Frequently Asked Questions.
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The PVT is a validated computerized fatigue assessment tool that has become a gold standard measure of behavioral alertness and attention. The PVT was invented by Dr. David F. Dinges of the University of Pennsylvania to measures changes in: (1) psychomotor speed; (2) lapses of attention; and (3) instability of alertness. Over 150 peer reviewed scientific studies have contributed to the published literature on the PVT. The tool works because it requires no training, is not confounded by learning effects, and is unaffected by aptitude differences.
In a head-to-head comparison of various cognitive performance tests known to be sensitive to fatigue induced by sleep loss, investigators at the Walter Reed Army Institute of Research concluded that “the Psychomotor Vigilance Test was among the most sensitive to sleep restriction, was among the most reliable with no evidence of learning over repeated administrations, and possesses characteristics that make it among the most practical for use in the operational environment.”
The fatigue graph displayed in the Aviation Fatigue Meter is an estimation of fatigue level. It should not be interpreted as an assessment of whether a person is fit or unfit for duty. A variety of factors can contribute to the risk of having an incident – fatigue is only one of the factors. High levels of fatigue do not necessarily mean that an individual will be involved in or cause a work related incident, but the overall risk is increased. Low fatigue estimates do not guarantee that an individual will not be involved in or cause a work related incident.
Fatigue is expressed in terms of “PVT lapses”, that is, the expected value of the number of lapses of attention that a given individual would get if a PVT was done at an equivalent level of fatigue. This calibration of fatigue expressed as PVT lapses is based on laboratory data on PVT performance relative to sleep timing and duration and time of day (Van Dongen, Price et al. 2001; Van Dongen, Maislin et al. 2003; Mollicone, Van Dongen et al. 2008).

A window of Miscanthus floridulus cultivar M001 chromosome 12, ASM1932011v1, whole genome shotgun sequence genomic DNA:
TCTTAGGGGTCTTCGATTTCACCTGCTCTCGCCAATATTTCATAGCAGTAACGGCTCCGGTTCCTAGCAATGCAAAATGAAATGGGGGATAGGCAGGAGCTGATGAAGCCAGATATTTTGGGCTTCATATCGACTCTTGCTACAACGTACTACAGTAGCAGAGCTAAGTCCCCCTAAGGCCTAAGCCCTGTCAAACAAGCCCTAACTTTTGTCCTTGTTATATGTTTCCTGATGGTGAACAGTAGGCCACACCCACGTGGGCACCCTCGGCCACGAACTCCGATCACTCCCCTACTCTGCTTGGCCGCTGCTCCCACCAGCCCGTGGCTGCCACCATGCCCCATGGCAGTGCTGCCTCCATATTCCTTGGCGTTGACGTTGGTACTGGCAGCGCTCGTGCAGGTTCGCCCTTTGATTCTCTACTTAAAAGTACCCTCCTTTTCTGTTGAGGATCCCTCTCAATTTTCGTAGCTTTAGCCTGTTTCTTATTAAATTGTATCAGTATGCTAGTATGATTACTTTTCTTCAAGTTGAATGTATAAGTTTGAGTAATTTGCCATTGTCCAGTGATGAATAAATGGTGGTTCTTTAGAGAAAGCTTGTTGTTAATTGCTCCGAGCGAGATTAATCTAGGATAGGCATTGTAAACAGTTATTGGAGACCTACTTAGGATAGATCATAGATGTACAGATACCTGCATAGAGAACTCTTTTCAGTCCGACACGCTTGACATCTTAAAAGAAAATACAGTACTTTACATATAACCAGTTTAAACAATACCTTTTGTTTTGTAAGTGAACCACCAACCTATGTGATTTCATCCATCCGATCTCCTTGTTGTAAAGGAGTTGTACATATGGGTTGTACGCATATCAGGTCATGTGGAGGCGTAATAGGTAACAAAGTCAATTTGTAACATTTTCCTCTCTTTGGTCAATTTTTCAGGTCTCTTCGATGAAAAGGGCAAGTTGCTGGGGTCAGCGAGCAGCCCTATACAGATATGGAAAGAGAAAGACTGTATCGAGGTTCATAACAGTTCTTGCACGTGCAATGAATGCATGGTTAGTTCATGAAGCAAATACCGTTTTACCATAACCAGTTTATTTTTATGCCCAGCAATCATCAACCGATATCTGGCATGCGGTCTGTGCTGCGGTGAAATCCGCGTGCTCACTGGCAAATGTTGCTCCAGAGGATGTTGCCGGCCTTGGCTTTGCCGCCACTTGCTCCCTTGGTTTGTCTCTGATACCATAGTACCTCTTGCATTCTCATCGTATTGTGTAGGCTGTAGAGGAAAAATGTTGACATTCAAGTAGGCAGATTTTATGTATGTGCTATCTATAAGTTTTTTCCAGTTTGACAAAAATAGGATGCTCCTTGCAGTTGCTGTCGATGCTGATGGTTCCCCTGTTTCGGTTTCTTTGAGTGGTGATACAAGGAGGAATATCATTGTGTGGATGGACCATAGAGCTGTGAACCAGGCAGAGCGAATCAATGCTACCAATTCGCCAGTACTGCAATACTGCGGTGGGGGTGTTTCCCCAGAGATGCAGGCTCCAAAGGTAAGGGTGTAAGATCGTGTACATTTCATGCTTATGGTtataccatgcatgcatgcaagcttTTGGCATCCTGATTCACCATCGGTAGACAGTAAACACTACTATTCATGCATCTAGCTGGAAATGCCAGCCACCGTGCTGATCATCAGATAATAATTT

Van Dongen, H. P. A., N. J. Price, et al. (2001). "Caffeine eliminates psychomotor vigilance deficits from sleep inertia." Sleep 24(7): 813-819.
Mollicone, D. J., H. P. A. Van Dongen, et al. (2008). "Response surface mapping of neurobehavioral performance: Testing the feasibility of split sleep schedules for space operations." Acta Astronautica 63(7-10): 833-840.
Van Dongen, H. P. A., G. Maislin, et al. (2003). "The cumulative cost of additional wakefulness: Dose-response effects on neurobehavioral functions and sleep physiology from chronic sleep restriction and total sleep deprivation." Sleep 26(2): 117-126.
There are a variety factors in aviation potentially contributing to fatigue that are not accounted for in performance estimates generated by the Aviation Fatigue Meter, such as: hypoxia, time on task, visual fatigue, cumulative flight time, and number of takeoffs and landings. Including these effects in fatigue models is a subject of ongoing scientific investigation, and when validated results become available, they will be included in the fatigue model used by the Aviation Fatigue Meter.
Individuals can experience different levels of performance deficits due to fatigue (Van Dongen, Baynard et al. 2004). Some people are much more susceptible than others to performance deficits due to working at night or during extended periods of wakefulness. Performance estimates generated by the Aviation Fatigue Meter are based on population averages. Future versions of the Aviation Fatigue Meter will be able to tailor performance estimates to account for individual differences in susceptibility to fatigue (Van Dongen, Mott et al. 2007).